“Where Dey At?”:
Bounce and the ‘Sanctified Swing’ in Post-Katrina New Orleans
by Mark Anthony Neal | NewBlackMan
In the immediate aftermath of Hurricane Katrina and the failure of the levees in New Orleans, there were many high profiles efforts to raise awareness about the cultural legacy of New Orleans. Many of those efforts centered on the exaltation of New Orleans Jazz, with many events aimed at providing shelter and support for Jazz musicians dispersed by the tragedy. New Orleans Jazz seemed the most important resource to be protected in the months after Katrina, more so than the people who made the city such a vital and important, ever evolving cultural outpost. Lost in the focus on New Orleans Jazz—arguably one of the nation’s most important cultural exports—are other forms of musical expression that were and continue to be crucial to the survival and spirituality of New Orleans and its citizens, including those who have yet to return.
Though Jazz was a critical component of Black political discourse and intellectual development throughout the 20th century—jazz musicians like John Coltrane, Billie Holiday, Max Roach and Abbey Lincoln are some of the most resonate examples of creative intellectuals—New Orleans Jazz is often depicted as being tethered to some imagined past, in which race relations and the power dynamics embedded in them were far more simplistic.
Indeed recent films like The Princess and the Frog and The Curious Case of Benjamin Buttons the television series Treme (despite it’s progressive political critiques) contribute to a nostalgic view that New Orleans Jazz as a dated, static musical form that offers an “authentic” alternative to more commercially viable forms of popular music like rap and R&B music. Much of this has to do with the relationship between New Orleans Jazz and the leisure and tourist industries that were so vital to the city’s economy. In this context, mainstreams desires to save New Orleans Jazz and to protect its musicians are less about strengthening the links between Jazz and Black cultural resistance—a resistance that historically fermented in New Orleans—but maintaining the economic vitality of what Johari Jabir calls the “theater of tourism” in which Black bodies are rarely thought of as citizens but laborers, servants and performers.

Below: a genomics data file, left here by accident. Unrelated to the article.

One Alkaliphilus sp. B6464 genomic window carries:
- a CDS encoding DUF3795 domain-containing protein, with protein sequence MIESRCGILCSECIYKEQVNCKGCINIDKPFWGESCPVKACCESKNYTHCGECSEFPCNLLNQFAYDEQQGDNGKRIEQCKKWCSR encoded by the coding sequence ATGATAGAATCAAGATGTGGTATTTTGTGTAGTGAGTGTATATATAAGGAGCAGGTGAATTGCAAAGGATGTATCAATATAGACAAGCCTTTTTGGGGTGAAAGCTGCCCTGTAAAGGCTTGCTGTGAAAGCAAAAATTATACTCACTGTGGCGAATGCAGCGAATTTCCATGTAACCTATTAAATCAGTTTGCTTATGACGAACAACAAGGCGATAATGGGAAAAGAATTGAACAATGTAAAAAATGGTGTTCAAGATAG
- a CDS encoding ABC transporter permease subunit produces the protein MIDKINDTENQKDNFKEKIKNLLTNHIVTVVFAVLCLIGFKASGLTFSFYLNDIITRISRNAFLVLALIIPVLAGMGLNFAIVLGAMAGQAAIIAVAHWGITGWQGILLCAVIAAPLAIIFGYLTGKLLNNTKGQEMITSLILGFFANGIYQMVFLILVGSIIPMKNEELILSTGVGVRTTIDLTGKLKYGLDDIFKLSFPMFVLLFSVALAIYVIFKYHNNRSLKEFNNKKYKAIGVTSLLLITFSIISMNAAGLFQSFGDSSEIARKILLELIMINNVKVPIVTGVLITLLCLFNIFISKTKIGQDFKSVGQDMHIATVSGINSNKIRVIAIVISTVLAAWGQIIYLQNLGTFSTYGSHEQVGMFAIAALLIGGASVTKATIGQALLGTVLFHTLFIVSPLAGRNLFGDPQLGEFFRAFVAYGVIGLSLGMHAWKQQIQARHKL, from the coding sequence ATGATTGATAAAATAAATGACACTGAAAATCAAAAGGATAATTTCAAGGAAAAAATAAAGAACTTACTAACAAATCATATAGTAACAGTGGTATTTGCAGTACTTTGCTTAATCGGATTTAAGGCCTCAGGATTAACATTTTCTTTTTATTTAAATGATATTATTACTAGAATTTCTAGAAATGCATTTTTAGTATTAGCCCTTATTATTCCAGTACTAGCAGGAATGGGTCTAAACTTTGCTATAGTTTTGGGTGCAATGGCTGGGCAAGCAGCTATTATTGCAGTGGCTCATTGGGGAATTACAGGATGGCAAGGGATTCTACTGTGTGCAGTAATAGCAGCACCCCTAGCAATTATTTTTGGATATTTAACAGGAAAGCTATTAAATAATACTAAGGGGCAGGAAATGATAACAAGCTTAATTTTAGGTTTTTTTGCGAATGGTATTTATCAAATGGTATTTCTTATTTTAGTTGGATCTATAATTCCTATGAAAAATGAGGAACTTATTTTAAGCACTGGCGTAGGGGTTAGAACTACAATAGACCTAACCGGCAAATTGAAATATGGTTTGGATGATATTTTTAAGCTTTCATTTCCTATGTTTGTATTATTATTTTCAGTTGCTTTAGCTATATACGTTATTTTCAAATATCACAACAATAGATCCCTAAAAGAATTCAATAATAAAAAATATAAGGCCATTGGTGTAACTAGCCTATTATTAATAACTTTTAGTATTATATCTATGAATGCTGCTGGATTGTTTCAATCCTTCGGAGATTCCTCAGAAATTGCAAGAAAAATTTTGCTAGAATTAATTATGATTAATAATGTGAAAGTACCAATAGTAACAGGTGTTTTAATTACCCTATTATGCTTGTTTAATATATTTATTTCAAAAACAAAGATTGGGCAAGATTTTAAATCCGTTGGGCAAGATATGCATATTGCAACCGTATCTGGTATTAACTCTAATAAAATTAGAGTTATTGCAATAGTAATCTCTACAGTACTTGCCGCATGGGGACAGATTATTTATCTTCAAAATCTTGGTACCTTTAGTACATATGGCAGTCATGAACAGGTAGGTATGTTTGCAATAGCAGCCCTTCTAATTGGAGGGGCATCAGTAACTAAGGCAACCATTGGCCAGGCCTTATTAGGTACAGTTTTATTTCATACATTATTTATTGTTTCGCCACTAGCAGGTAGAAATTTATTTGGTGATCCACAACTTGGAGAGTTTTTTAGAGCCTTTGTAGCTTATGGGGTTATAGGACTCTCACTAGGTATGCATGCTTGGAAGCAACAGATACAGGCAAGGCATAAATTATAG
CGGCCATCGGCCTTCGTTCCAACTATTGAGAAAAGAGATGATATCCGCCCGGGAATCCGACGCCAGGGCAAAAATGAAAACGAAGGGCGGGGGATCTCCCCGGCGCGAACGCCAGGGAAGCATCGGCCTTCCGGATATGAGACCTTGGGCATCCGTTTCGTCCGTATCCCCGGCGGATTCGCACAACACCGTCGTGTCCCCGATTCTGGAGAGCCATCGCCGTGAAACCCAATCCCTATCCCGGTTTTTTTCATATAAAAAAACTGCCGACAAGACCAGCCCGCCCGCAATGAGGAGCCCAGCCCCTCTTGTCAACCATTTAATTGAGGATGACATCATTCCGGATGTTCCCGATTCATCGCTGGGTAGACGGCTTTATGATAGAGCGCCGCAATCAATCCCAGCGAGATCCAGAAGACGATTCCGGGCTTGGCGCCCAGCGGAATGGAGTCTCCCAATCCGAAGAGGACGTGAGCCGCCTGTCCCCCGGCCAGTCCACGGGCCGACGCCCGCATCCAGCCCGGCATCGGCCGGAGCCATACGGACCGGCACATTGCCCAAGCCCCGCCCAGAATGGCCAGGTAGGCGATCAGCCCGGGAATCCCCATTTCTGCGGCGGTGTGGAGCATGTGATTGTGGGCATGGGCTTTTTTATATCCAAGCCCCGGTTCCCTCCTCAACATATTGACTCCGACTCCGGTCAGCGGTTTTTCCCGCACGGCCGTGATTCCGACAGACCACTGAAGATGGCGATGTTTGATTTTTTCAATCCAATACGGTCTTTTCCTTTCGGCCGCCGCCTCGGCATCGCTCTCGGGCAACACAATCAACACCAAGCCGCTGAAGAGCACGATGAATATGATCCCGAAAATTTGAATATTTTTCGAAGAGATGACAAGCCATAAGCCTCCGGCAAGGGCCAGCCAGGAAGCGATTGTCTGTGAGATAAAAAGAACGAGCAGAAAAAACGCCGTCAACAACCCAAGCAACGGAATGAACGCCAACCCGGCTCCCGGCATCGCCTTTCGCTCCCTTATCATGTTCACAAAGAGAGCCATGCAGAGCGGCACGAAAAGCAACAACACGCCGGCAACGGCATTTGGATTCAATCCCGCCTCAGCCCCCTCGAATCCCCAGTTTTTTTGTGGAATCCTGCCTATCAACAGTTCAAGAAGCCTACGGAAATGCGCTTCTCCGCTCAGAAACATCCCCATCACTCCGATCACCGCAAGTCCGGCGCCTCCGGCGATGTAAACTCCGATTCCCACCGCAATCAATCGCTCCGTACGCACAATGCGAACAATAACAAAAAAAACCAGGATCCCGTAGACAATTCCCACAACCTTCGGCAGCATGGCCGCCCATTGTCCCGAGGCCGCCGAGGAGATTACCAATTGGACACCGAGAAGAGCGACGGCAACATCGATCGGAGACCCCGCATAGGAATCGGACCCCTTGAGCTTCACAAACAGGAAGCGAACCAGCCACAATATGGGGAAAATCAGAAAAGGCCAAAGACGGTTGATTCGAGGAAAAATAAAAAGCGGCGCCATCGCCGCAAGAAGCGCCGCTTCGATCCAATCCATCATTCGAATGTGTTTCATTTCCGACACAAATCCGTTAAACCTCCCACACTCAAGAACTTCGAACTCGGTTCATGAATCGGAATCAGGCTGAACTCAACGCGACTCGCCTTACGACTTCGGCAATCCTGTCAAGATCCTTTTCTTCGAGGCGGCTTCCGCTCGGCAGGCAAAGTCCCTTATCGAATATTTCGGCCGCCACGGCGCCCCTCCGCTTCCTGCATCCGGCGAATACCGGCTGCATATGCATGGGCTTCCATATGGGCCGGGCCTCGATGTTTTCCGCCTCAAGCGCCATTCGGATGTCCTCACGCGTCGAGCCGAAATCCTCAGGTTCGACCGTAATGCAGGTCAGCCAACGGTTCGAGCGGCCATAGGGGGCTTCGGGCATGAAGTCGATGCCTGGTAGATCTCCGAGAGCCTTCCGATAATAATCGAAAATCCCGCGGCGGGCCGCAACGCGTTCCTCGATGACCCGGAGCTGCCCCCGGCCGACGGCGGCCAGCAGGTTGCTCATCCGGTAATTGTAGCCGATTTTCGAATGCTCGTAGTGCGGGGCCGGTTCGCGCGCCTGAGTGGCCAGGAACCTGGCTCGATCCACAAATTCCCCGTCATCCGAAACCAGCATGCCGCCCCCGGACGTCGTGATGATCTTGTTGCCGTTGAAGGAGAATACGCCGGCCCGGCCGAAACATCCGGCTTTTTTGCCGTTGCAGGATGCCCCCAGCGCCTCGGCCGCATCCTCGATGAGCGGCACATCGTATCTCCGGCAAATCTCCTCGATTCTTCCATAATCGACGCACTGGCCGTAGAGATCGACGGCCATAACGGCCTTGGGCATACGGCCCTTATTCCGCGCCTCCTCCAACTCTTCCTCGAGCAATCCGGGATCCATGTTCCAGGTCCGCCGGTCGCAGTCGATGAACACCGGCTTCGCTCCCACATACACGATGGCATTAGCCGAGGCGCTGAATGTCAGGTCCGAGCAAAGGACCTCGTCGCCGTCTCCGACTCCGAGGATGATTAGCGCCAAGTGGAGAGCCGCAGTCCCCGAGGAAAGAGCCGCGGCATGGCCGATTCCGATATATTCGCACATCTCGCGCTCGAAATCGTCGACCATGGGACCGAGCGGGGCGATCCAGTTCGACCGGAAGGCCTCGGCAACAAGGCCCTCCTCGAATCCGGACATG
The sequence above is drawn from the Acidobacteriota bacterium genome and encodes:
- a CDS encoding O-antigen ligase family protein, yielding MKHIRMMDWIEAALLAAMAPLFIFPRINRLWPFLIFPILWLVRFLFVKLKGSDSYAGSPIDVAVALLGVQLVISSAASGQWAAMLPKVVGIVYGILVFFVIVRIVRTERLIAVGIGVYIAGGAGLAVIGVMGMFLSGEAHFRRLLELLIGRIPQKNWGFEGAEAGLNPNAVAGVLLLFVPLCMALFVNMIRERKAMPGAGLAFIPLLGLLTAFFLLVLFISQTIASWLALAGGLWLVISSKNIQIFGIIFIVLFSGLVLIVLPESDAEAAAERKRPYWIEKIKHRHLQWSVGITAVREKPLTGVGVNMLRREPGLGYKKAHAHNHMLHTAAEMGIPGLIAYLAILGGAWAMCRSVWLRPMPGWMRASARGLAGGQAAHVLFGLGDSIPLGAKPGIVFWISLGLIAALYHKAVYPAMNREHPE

In the introduction to the book, In the Wake of Hurricane Katrina: New Paradigms and Social Visions, scholar Clyde Woods places New Orleans Jazz in a much broader context, as part of what Woods has famously described as a “Blues tradition of investigation.” As Woods notes in his essay, “Katrina’s World: Blues, Bourbon and the Return to the Source,” historically the city of New Orleans and the region was “latticed with resistance networks that linked enslaved and free blacks with maroon colonies established in the city’s cypress forests swamps.”
These traditions of resistance would manifest themselves after Emancipation and beyond in the form of “societies and benevolent associations; churches, second lines, pleasure and social clubs; brass bands, the Mardi Gras Indians” and of course New Orleans Jazz. Two practices also linked to resistance in New Orleans are Bounce music and what Jabir refers to as the “sanctified swing,” embodied in the genres of Rap music and Gospel respectively.